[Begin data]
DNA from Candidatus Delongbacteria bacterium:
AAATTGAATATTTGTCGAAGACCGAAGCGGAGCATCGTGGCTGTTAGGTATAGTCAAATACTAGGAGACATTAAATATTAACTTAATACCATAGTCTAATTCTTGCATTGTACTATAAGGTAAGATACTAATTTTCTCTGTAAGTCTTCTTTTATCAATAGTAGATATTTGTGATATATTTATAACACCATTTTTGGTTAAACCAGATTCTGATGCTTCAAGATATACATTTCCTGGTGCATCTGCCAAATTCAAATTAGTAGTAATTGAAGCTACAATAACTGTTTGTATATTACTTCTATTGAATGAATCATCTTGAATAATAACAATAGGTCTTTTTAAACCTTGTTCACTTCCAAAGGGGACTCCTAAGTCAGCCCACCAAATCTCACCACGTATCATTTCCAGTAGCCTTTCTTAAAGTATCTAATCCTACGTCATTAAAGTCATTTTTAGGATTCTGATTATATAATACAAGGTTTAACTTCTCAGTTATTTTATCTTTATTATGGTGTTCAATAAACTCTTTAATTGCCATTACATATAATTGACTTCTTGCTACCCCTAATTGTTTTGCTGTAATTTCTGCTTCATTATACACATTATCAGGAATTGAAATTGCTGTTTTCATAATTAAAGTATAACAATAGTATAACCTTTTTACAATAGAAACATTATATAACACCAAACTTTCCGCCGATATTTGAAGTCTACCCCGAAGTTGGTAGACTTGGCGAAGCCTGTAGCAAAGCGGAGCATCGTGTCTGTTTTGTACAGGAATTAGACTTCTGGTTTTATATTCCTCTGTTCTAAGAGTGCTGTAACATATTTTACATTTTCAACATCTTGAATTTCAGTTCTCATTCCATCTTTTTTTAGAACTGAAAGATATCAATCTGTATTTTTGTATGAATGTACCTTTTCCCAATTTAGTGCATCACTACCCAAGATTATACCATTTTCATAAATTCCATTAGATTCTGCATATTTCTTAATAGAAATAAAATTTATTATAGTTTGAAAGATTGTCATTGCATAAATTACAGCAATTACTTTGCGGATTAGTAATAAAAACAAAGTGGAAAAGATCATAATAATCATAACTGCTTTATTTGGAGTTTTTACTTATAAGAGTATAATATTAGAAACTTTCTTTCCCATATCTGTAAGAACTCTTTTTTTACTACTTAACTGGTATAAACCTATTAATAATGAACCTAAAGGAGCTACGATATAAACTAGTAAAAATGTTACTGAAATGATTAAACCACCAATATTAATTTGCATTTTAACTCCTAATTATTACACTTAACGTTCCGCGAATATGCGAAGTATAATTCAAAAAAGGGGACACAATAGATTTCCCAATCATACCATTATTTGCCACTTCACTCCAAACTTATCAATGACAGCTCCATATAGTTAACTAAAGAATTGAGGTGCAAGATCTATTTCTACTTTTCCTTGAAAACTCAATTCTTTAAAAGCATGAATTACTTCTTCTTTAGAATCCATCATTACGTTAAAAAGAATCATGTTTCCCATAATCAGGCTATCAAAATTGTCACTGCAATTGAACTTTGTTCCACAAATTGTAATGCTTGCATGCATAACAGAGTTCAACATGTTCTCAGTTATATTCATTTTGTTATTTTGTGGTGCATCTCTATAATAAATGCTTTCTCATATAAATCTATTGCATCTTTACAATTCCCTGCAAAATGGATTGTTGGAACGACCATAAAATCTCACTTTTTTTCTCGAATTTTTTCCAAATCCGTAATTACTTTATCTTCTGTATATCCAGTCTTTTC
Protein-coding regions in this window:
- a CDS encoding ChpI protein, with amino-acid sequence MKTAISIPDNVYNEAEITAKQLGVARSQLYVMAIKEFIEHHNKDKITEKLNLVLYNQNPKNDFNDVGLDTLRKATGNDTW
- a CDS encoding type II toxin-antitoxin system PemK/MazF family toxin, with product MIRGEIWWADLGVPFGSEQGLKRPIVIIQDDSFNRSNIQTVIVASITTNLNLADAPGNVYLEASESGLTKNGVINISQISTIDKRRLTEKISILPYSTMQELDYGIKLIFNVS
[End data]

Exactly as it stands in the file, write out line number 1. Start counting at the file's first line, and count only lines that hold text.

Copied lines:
DNA from Candidatus Delongbacteria bacterium: